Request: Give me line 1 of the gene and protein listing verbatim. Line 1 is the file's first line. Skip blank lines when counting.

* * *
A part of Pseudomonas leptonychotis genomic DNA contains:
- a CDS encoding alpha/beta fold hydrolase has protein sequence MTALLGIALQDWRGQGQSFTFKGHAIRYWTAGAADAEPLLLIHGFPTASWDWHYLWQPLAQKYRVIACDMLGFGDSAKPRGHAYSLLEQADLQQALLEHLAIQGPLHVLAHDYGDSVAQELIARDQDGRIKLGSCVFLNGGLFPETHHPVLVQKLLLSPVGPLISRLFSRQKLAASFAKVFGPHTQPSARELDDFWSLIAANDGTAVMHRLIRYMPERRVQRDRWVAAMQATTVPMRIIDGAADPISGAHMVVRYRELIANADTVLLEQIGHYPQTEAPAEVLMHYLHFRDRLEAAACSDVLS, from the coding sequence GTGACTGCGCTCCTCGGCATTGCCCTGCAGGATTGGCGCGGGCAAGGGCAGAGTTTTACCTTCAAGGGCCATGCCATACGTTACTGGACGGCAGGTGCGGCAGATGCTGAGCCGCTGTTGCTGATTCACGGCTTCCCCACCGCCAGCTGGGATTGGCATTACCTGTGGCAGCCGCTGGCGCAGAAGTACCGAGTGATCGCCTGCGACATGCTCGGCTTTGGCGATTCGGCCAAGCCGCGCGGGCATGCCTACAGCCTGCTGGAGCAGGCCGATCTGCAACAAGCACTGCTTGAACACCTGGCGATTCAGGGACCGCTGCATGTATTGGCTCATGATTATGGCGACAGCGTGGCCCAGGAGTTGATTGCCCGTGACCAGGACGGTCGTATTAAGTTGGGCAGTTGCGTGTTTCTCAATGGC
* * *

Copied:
A part of Pseudomonas leptonychotis genomic DNA contains: